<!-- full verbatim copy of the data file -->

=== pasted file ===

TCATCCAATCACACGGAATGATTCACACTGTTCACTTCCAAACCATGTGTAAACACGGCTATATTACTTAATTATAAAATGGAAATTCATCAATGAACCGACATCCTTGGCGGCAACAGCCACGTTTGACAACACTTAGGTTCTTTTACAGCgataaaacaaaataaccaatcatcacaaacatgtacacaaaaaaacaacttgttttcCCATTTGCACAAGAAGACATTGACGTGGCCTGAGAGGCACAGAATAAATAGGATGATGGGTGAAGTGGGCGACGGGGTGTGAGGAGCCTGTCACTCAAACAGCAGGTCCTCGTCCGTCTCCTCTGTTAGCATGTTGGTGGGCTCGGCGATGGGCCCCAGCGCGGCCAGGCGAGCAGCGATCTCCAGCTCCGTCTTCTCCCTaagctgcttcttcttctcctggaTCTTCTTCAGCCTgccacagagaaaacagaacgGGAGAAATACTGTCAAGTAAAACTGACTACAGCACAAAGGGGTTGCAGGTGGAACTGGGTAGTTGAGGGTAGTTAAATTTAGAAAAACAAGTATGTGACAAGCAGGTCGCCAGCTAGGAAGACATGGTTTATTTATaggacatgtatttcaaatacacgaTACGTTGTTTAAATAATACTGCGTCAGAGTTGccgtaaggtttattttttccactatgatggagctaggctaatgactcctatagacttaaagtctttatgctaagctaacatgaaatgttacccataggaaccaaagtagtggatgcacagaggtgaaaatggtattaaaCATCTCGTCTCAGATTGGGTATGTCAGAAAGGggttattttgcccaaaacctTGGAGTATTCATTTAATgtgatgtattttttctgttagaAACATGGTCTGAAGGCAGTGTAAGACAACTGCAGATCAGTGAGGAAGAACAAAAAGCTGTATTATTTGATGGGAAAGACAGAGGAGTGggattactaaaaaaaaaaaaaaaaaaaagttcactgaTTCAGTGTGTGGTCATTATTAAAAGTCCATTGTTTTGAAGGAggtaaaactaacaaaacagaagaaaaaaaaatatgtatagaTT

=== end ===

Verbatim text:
TCATCCAATCACACGGAATGATTCACACTGTTCACTTCCAAACCATGTGTAAACACGGCTATATTACTTAATTATAAAATGGAAATTCATCAATGAACCGACATCCTTGGCGGCAACAGCCACGTTTGACAACACTTAGGTTCTTTTACAGCgataaaacaaaataaccaatcatcacaaacatgtacacaaaaaaacaacttgttttcCCATTTGCACAAGAAGACATTGACGTGGCCTGAGAGGCACAGAATAAATAGGATGATGGGTGAAGTGGGCGACGGGGTGTGAGGAGCCTGTCACTCAAACAGCAGGTCCTCGTCCGTCTCCTCTGTTAGCATGTTGGTGGGCTCGGCGATGGGCCCCAGCGCGGCCAGGCGAGCAGCGATCTCCAGCTCCGTCTTCTCCCTaagctgcttcttcttctcctggaTCTTCTTCAGCCTgccacagagaaaacagaacgGGAGAAATACTGTCAAGTAAAACTGACTACAGCACAAAGGGGTTGCAGGTGGAACTGGGTAGTTGAGGGTAGTTAAATTTAGAAAAACAAGTATGTGACAAGCAGGTCGCCAGCTAGGAAGACATGGTTTATTTATaggacatgtatttcaaatacacgaTACGTTGTTTAAATAATACTGCGTCAGAGTTGccgtaaggtttattttttccactatgatggagctaggctaatgactcctatagacttaaagtctttatgctaagctaacatgaaatgttacccataggaaccaaagtagtggatgcacagaggtgaaaatggtattaaaCATCTCGTCTCAGATTGGGTATGTCAGAAAGGggttattttgcccaaaacctTGGAGTATTCATTTAATgtgatgtattttttctgttagaAACATGGTCTGAAGGCAGTGTAAGACAACTGCAGATCAGTGAGGAAGAACAAAAAGCTGTATTATTTGATGGGAAAGACAGAGGAGTGggattactaaaaaaaaaaaaaaaaaaaagttcactgaTTCAGTGTGTGGTCATTATTAAAAGTCCATTGTTTTGAAGGAggtaaaactaacaaaacagaagaaaaaaaaatatgtatagaTT